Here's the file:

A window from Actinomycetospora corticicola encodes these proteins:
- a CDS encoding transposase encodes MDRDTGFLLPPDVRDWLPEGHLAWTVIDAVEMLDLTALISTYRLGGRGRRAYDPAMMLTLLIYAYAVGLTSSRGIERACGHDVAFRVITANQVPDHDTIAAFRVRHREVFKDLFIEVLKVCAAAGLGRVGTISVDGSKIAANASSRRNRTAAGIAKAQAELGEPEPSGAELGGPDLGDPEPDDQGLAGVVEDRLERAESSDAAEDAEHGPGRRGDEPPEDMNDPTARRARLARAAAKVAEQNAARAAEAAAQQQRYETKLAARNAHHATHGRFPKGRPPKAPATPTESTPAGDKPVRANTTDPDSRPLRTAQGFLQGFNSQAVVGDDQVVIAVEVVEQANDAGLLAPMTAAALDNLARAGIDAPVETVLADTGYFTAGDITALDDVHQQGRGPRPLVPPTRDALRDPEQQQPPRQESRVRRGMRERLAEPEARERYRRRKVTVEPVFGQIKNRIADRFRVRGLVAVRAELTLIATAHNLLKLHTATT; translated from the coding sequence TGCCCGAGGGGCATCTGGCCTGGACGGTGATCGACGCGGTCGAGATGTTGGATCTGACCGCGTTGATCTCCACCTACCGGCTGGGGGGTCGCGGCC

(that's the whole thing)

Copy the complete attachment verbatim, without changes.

A window from Actinomycetospora corticicola encodes these proteins:
- a CDS encoding transposase encodes MDRDTGFLLPPDVRDWLPEGHLAWTVIDAVEMLDLTALISTYRLGGRGRRAYDPAMMLTLLIYAYAVGLTSSRGIERACGHDVAFRVITANQVPDHDTIAAFRVRHREVFKDLFIEVLKVCAAAGLGRVGTISVDGSKIAANASSRRNRTAAGIAKAQAELGEPEPSGAELGGPDLGDPEPDDQGLAGVVEDRLERAESSDAAEDAEHGPGRRGDEPPEDMNDPTARRARLARAAAKVAEQNAARAAEAAAQQQRYETKLAARNAHHATHGRFPKGRPPKAPATPTESTPAGDKPVRANTTDPDSRPLRTAQGFLQGFNSQAVVGDDQVVIAVEVVEQANDAGLLAPMTAAALDNLARAGIDAPVETVLADTGYFTAGDITALDDVHQQGRGPRPLVPPTRDALRDPEQQQPPRQESRVRRGMRERLAEPEARERYRRRKVTVEPVFGQIKNRIADRFRVRGLVAVRAELTLIATAHNLLKLHTATT; translated from the coding sequence TGCCCGAGGGGCATCTGGCCTGGACGGTGATCGACGCGGTCGAGATGTTGGATCTGACCGCGTTGATCTCCACCTACCGGCTGGGGGGTCGCGGCC